Essays in social security: net of benefits tax rates, labor supply, savings and welfare

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Virginia Polytechnic Institute and State University


In the standard case in which the interest rate is assumed to be greater than the rate of population growth, implementation of a social security program leads to a reduction in capital formation and a loss of welfare of the representative individual. This dissertation asks whether the parameters of a stylized social security program can be manipulated to reduce this welfare loss. By attaching weights to the earnings used in computing the average monthly earnings, an instrument is created which the social security administrator can use to manipulate the net marginal tax rates and the relative cost of leisure between years. If, as a result, aggregate savings increase, then steady-state welfare may also increase.

The effect of changing the weights in the benefit formula is considered first in a simple three-period partial equilibrium model. Individuals work for two periods and are retired in the third. It is shown, under assumptions of separability, that first-period labor supply must go up and second-period labor supply must go down in response to an increase in the earnings weight attached to the first period. Furthermore, although there is an element of ambiguity, a strong case can be made that aggregate savings must increase. It is also shown that, contrary to intuition, a zero net tax is not neutral and in fact must lead to a reduction in capital formation and welfare.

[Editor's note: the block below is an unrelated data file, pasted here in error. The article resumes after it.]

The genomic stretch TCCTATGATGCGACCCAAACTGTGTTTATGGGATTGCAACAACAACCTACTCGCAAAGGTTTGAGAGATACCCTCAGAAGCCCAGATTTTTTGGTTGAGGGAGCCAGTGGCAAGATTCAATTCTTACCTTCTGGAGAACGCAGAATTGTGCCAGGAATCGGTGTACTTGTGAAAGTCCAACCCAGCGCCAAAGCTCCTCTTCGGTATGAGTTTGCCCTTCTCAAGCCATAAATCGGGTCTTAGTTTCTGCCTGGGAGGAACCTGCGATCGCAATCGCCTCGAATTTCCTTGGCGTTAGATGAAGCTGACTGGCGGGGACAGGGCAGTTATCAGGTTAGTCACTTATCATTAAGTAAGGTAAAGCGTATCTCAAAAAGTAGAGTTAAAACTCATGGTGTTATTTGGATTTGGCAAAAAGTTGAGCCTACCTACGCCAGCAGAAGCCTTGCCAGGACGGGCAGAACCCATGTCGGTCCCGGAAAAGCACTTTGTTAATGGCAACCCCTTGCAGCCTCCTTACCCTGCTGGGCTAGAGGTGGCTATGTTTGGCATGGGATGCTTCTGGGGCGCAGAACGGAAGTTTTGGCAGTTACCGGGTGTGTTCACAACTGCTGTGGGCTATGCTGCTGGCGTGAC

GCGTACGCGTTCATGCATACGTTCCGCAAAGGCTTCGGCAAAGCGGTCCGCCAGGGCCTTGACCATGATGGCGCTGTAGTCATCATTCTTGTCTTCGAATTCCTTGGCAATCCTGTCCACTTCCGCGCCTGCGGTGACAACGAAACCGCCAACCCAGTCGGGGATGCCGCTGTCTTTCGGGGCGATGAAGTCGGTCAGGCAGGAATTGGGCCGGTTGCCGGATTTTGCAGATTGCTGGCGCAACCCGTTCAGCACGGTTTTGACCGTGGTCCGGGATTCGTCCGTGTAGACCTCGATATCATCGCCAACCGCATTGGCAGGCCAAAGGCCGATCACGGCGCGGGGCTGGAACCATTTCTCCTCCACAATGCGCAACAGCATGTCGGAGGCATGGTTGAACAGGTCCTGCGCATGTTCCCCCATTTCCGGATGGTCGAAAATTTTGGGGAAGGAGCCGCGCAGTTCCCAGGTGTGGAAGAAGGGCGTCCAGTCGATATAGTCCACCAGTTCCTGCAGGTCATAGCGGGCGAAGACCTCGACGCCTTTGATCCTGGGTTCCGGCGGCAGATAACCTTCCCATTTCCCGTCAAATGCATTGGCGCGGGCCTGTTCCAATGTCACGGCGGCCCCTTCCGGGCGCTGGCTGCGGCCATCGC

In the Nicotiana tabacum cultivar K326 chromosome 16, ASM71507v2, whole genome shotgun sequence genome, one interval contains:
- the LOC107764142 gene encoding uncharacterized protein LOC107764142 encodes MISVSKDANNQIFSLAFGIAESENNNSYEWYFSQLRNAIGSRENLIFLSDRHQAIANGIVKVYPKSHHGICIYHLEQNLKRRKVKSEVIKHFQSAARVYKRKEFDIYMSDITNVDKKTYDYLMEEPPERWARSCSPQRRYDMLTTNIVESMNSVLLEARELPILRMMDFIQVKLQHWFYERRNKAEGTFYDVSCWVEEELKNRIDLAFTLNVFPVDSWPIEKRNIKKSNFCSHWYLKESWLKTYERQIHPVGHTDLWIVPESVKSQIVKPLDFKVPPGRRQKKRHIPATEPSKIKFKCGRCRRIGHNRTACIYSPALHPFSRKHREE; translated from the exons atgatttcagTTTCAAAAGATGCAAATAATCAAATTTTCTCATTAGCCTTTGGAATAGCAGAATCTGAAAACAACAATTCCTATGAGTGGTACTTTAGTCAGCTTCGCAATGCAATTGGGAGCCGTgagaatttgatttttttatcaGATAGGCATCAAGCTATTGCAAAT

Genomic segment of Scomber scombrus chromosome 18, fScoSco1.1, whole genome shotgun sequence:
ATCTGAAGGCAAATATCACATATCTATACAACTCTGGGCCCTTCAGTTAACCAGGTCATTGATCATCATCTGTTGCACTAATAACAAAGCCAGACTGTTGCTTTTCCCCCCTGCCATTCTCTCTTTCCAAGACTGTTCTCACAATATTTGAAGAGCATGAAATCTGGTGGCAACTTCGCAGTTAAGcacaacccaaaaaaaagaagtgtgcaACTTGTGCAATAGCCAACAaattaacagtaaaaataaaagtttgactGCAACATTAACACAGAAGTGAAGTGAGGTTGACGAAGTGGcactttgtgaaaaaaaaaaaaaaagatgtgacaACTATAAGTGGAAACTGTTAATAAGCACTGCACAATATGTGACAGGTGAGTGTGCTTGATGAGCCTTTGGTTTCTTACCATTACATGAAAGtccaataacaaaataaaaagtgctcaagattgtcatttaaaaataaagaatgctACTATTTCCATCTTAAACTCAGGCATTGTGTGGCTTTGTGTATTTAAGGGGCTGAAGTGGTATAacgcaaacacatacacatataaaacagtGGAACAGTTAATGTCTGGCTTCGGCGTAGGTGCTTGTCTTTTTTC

These same issues are then considered in a many-period model in which interest rates and wage rates are allowed to respond to changes in aggregate savings. It is found that alternatives to the current program that provide more weight to earnings of younger workers can reduce the welfare loss by a small amount. Because of the intractability of the many-periods case a computer simulation is used to perform the analysis.

In addition, the adjustment costs of a public savings program are considered. (Feldstein, among others, has suggested that social security be used as a vehicle for a public savings program to increase private investment in the economy.) It is shown that while such a program would adversely affect that welfare of a number of generations, these welfare losses are quite small: less than 0.05% for all the cases considered.